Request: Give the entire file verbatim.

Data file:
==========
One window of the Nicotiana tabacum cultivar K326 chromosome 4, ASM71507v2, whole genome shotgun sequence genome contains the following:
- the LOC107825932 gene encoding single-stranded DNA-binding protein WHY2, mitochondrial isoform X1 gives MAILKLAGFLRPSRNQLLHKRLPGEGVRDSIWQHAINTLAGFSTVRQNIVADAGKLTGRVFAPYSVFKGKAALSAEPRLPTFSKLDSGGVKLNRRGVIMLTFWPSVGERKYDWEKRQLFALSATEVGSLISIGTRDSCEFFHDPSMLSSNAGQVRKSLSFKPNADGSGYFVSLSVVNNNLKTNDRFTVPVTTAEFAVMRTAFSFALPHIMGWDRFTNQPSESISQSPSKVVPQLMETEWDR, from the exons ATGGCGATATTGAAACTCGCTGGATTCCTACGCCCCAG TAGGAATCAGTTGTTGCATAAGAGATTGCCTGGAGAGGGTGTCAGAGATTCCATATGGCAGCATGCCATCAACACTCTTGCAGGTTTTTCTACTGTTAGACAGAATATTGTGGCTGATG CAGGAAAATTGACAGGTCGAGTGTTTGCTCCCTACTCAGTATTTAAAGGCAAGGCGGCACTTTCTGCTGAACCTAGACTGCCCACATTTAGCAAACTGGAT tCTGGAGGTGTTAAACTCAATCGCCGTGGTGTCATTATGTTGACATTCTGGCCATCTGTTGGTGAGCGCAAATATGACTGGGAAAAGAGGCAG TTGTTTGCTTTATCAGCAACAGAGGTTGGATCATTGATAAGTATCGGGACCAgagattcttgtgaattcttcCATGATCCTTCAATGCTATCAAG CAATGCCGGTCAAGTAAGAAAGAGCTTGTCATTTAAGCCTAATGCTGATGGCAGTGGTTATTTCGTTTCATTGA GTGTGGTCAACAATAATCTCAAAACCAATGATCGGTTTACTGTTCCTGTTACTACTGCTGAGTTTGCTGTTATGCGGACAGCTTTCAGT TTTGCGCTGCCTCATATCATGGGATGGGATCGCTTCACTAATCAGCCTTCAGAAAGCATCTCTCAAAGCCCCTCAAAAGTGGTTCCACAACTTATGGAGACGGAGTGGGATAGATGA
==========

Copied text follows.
One window of the Nicotiana tabacum cultivar K326 chromosome 4, ASM71507v2, whole genome shotgun sequence genome contains the following:
- the LOC107825932 gene encoding single-stranded DNA-binding protein WHY2, mitochondrial isoform X1 gives MAILKLAGFLRPSRNQLLHKRLPGEGVRDSIWQHAINTLAGFSTVRQNIVADAGKLTGRVFAPYSVFKGKAALSAEPRLPTFSKLDSGGVKLNRRGVIMLTFWPSVGERKYDWEKRQLFALSATEVGSLISIGTRDSCEFFHDPSMLSSNAGQVRKSLSFKPNADGSGYFVSLSVVNNNLKTNDRFTVPVTTAEFAVMRTAFSFALPHIMGWDRFTNQPSESISQSPSKVVPQLMETEWDR, from the exons ATGGCGATATTGAAACTCGCTGGATTCCTACGCCCCAG TAGGAATCAGTTGTTGCATAAGAGATTGCCTGGAGAGGGTGTCAGAGATTCCATATGGCAGCATGCCATCAACACTCTTGCAGGTTTTTCTACTGTTAGACAGAATATTGTGGCTGATG CAGGAAAATTGACAGGTCGAGTGTTTGCTCCCTACTCAGTATTTAAAGGCAAGGCGGCACTTTCTGCTGAACCTAGACTGCCCACATTTAGCAAACTGGAT tCTGGAGGTGTTAAACTCAATCGCCGTGGTGTCATTATGTTGACATTCTGGCCATCTGTTGGTGAGCGCAAATATGACTGGGAAAAGAGGCAG TTGTTTGCTTTATCAGCAACAGAGGTTGGATCATTGATAAGTATCGGGACCAgagattcttgtgaattcttcCATGATCCTTCAATGCTATCAAG CAATGCCGGTCAAGTAAGAAAGAGCTTGTCATTTAAGCCTAATGCTGATGGCAGTGGTTATTTCGTTTCATTGA GTGTGGTCAACAATAATCTCAAAACCAATGATCGGTTTACTGTTCCTGTTACTACTGCTGAGTTTGCTGTTATGCGGACAGCTTTCAGT TTTGCGCTGCCTCATATCATGGGATGGGATCGCTTCACTAATCAGCCTTCAGAAAGCATCTCTCAAAGCCCCTCAAAAGTGGTTCCACAACTTATGGAGACGGAGTGGGATAGATGA